An eight-speed automatic is standard. Front-wheel drive is included on the base SE, but as that's a limited availability model, most Arteons effectively come with VW's 4Motion all-wheel-drive system.
Fuel economy with 4Motion is 20 mpg city, 27 mpg highway and 23 mpg combined. This is pretty good for an all-wheel-drive car with that much power. The front-drive base car gets 25 mpg combined.
What's Arteon like to drive?
Unfortunately, the Arteon doesn’t feel unique from every other Volkswagen from behind the wheel. The steering is numb on center and when turning in, and its effort feels an awful lot like an elastic band. Selecting one of several driving modes basically just adds tension, creating a SoloFlex feel. This is a real shame, because the Arteon's long, low and wide body is otherwise well suited for tackling a fun road, while its standard adaptive dampers firm up to increase its corner-taking ability or relax to provide a well-damped, comfortable ride.
There's abundant power on hand from the turbocharged inline-four, and it's smartly put to the road thanks to the 4Motion all-wheel drive system. The eight-speed automatic does a very good job of smoothly going through gears, and behaves a bit more normally than VW's DSG automated manual transmission. Only top trims have paddle shifters, however, and the Arteon's Sport mode could be better at downshifting when braking into a corner.
What more can I read about the Volkswagen Arteon?
Our first time behind the Arteon's wheel, featuring a deeper dive into its design and engineering.
What are Arteon's safety equipment and crash ratings?
Every Arteon includes eight airbags (front, front-side, front-knee and full-length side-curtain), plus standard forward collision warning with pedestrian detection and automatic emergency braking, blind-spot warning and rear cross-traffic warning. The range-topping SEL Premium R-Line adds active steering assist to the blind-spot system and lane-keeping assist along with adaptive cruise control.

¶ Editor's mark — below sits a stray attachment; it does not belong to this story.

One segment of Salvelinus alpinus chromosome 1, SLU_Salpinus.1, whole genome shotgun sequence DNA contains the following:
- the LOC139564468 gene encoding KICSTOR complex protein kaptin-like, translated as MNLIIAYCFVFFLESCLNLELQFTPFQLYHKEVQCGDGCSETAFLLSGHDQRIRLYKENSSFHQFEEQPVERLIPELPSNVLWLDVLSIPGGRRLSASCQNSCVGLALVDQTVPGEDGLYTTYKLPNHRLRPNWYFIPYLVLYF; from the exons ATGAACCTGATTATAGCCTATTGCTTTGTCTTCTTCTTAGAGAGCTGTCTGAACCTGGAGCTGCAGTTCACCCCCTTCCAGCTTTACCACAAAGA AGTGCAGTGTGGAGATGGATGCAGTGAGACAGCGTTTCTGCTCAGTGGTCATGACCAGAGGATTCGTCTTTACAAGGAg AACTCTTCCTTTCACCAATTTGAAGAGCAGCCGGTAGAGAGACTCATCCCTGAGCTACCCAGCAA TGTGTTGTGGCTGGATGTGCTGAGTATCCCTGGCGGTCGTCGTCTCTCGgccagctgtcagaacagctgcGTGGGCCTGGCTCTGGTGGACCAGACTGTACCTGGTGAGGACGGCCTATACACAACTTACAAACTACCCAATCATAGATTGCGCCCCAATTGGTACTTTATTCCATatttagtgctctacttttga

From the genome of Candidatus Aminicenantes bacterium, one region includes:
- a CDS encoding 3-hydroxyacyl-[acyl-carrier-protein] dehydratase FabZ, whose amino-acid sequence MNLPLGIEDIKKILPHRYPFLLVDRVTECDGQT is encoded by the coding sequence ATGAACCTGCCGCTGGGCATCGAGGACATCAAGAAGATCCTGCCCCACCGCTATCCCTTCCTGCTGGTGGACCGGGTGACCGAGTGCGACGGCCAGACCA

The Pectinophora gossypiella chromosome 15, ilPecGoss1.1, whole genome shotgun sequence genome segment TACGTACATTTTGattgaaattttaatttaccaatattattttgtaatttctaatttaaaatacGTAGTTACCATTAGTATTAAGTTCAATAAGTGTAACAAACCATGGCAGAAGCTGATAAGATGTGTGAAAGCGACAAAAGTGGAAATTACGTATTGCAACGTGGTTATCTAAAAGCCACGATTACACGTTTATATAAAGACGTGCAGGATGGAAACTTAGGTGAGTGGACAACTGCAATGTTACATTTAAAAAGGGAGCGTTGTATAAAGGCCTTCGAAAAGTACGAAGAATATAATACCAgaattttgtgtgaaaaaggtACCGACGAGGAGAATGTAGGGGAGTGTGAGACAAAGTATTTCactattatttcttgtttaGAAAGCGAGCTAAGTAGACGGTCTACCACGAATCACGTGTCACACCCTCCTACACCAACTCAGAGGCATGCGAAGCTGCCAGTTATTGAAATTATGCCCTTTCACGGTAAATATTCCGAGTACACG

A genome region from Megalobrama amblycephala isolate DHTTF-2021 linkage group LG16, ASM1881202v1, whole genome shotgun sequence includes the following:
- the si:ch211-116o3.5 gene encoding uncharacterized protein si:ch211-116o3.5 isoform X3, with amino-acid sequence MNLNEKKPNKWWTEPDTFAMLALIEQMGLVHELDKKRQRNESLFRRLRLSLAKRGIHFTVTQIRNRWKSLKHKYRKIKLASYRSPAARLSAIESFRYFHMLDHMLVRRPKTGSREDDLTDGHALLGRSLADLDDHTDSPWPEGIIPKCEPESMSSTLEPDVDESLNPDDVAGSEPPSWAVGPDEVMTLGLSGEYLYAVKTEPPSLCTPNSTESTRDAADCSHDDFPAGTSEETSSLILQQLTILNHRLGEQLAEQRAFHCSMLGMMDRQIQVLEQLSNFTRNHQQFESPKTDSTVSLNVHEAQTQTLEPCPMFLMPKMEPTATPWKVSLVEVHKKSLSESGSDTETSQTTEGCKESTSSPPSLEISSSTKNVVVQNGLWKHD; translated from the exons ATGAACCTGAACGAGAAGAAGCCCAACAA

The Arteon had not been crash tested by a third party at the time of this writing.
What features are available and what's Arteon's price?
Pricing technically starts at $36,840, including the $995 destination charge, but that's for the front-wheel-drive SE model that Volkswagen describes as "limited availability." As such, the real base price for most consumers will be $38,640 for the all-wheel drive SE 4Motion.
Standard equipment is generous for a sedan of its size, or even many luxury-branded vehicles of a similar price tag. It includes 18-inch wheels, an adaptive suspension, automatic LED headlights, automatic wipers, various safety and driving aids (seeing Safety section above), proximity entry with push-button start, three-zone automatic climate control, heated eight-way power front seats (with four-way lumbar adjustment), V-Tex premium vinyl upholstery, a leather-wrapped steering wheel, a 60/40-split folding back seat, an 8-inch touchscreen, two USB ports, Apple CarPlay, Android Auto and an eight-speaker sound system with a CD player, and HD and satellite radios. It's also worth pointing out this is the last year for Volkswagen's exceptional warranty: 6 years/72,000-mile for bumper-to-bumper and powertrain coverage.
From there, the $42,790 SEL 4Motion is also limited availability. So the next steps up are the SEL R-Line ($44,555) and SEL Premium R-Line ($47,205), which add sportier "R-Line" styling elements and a variety of extras like leather upholstery, a panoramic sunroof and adaptive cruise control.
These are all well-equipped, but we ultimately think your money is better spent on competitors. For instance, a similarly loaded (though front-wheel-drive) Honda Accord 2.0T costs $36,880. A similarly loaded all-wheel-drive Kia Stinger Premium would be $42,880 (though the 365-hp Stinger GT1 would be about equal to the most expensive Arteon). Meanwhile, a similarly equipped Audi A5 Sportback would be $50,190.
You can find a breakdown of features, specs and local pricing here on Autoblog.